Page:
Text description provided by the architects. Royal Archives, Office of His Majesty’s Principal Private Secretary is the central archive for important historical evidence related to the Thai Royal Monarchy including manuscripts, photographs and other historical records. Previously these invaluable materials were stored separately in various sites.
Therefore, the brief of this project was called for a permanent central royal archive building as a place for storing, researching and conserving any information related to the royal family – Chakri Dynasty. The main areas are listed below:
Printed documents / objects Archives – approximately 13,179 square meters. ( this area is mainly used for storing documents except for Her Majesty Royal Highness the Queen’s section where a specially controlled environment room is needed for silk collections and other artifacts.
Archives area for any documents dated from King Rama IV until present. Temperature, humidity and lighting control are strictly monitored in this area.
Permanent exhibition space – a display area of the King Rama VI’s achievements and biography.
Temporary exhibition space
Conference room – 100 seats
Car park – 80 cars
Modern Thai architectural language
Energy conservation methodology
1.0 Zoning strategy – The project can be categorized into main three zones:
1.1 Public zone – the areas where public users have full access i.e. exhibition rooms , the library (designated area) and 100-seat conference room. They are located in the front part of the building for easily accessible purpose.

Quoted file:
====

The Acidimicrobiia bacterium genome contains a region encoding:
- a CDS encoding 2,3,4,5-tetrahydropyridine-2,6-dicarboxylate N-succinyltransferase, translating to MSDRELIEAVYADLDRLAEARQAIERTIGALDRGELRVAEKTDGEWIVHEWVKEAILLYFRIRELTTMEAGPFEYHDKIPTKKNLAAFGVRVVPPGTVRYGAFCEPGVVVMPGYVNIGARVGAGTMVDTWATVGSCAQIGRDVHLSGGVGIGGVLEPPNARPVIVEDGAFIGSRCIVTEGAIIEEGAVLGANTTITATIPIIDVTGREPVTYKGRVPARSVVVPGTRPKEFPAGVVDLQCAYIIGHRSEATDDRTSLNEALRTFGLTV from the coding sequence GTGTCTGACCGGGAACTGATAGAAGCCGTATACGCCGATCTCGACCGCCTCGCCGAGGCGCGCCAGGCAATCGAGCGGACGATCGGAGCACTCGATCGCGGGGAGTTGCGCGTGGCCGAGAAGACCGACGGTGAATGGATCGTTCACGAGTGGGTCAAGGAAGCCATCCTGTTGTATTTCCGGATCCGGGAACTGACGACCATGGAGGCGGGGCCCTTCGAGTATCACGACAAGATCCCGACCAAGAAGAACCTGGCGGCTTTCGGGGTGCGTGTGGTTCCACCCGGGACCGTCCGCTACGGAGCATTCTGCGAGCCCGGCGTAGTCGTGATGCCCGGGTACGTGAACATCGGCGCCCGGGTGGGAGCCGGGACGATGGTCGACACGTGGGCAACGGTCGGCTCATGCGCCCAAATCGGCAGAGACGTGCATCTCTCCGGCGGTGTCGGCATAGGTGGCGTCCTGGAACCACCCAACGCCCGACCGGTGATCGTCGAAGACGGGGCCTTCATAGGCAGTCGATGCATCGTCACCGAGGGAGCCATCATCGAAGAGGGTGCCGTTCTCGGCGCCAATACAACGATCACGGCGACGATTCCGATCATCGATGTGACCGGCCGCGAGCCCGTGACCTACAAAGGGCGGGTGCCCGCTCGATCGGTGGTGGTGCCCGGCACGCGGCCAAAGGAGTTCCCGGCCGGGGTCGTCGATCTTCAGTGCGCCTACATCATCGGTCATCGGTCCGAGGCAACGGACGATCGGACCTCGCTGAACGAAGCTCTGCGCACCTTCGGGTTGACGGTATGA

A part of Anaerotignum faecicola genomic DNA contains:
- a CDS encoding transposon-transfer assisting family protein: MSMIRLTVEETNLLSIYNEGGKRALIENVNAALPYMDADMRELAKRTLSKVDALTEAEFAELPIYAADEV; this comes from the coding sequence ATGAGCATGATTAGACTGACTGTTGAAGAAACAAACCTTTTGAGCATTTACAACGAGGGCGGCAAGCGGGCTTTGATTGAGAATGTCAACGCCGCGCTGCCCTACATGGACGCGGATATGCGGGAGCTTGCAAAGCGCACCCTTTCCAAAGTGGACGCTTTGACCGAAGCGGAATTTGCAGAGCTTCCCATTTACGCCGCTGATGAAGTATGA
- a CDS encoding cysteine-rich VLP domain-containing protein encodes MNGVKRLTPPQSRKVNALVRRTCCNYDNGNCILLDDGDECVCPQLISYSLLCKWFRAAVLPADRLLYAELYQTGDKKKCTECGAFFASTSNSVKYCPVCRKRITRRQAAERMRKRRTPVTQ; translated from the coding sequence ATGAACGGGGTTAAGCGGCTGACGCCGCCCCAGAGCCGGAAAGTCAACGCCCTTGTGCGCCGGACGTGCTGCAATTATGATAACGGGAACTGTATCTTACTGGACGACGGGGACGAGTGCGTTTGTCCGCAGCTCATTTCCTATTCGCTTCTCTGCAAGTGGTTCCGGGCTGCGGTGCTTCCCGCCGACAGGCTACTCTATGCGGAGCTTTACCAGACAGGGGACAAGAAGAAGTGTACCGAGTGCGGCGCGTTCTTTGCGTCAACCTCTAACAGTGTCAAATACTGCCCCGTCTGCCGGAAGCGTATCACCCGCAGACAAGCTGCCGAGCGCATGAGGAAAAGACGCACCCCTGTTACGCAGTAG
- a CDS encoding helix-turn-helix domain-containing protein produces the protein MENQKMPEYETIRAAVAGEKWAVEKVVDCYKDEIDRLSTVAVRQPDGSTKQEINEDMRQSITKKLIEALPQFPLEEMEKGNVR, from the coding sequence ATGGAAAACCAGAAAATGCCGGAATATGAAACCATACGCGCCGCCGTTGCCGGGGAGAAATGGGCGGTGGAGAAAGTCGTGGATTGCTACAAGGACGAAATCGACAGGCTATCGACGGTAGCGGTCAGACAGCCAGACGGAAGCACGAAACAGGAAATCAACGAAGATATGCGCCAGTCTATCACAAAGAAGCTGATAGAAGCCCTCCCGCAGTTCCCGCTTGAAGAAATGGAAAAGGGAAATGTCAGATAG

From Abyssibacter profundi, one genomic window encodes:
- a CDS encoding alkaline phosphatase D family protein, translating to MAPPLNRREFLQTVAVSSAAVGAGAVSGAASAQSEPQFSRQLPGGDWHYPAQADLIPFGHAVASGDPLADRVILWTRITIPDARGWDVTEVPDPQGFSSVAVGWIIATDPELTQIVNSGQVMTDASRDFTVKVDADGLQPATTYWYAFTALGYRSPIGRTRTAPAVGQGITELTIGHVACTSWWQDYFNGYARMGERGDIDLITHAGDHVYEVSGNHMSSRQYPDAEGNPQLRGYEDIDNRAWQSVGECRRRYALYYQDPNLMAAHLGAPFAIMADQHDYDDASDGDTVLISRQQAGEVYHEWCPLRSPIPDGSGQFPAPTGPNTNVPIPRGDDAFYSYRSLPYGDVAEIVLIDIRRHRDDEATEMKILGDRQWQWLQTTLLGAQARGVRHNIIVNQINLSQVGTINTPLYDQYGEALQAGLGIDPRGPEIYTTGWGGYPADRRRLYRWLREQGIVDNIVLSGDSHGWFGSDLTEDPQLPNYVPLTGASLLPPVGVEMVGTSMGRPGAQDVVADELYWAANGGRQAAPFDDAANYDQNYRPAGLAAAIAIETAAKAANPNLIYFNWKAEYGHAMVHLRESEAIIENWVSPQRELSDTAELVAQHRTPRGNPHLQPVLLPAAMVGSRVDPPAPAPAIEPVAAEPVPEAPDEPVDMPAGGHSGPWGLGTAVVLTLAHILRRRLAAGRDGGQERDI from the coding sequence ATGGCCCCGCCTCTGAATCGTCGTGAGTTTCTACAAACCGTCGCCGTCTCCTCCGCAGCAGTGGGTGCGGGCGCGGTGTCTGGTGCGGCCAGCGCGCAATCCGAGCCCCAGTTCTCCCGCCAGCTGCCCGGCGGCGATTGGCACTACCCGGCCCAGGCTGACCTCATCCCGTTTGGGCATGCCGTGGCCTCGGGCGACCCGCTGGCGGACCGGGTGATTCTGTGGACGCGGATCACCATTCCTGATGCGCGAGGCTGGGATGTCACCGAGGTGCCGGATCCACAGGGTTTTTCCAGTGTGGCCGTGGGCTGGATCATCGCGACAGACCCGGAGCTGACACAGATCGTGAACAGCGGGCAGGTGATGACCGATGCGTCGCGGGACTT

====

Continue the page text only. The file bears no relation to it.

1.2 Private zone – staff office area.
1.3 Secured zone – archives materials storage rooms where only authorized staff can have access.
Three building forms are, therefore, a direct translation of this zoning strategy analysis. They are connected by a central courtyard which is sometimes used for holding official functions by Office of His Majesty’s Principal Private Secretary as well.
2. Modern Thai architecture – Due to the narrow drive way to the main building entrance, the front of the building is designed to reach forward to receive the visitors. The canopy at the drop-off area is made of red wood, a warm gesture to welcome guests. Other metaphoric approach to communicating the essence of traditional Thai architecture can be found elsewhere such as teak textured wall at the main entrance. The large red entry doors, derived from entries commonly found in traditional Thai palace, are designed to reflect the importance of archives materials created during Chakri Dynasty.
3. Energy conservation – the project site is a rectangular shape with east-west orientation. The building functions do not require much natural daylight therefore the buildings are designed to be stacked masses to create shadows casting over one another, reducing heated surface area. The 8-storey archives building is built with mostly solid walls and situated at the back blocking direct sunlight from the west, sheltering the library building in the south-east. All archives storage rooms have interior wall insulation to prevent any heat gain. On the eastern façade of the library, vertical precast concrete panels are designed to protect the interior space from direct sunlight.
Text provided by Architects 49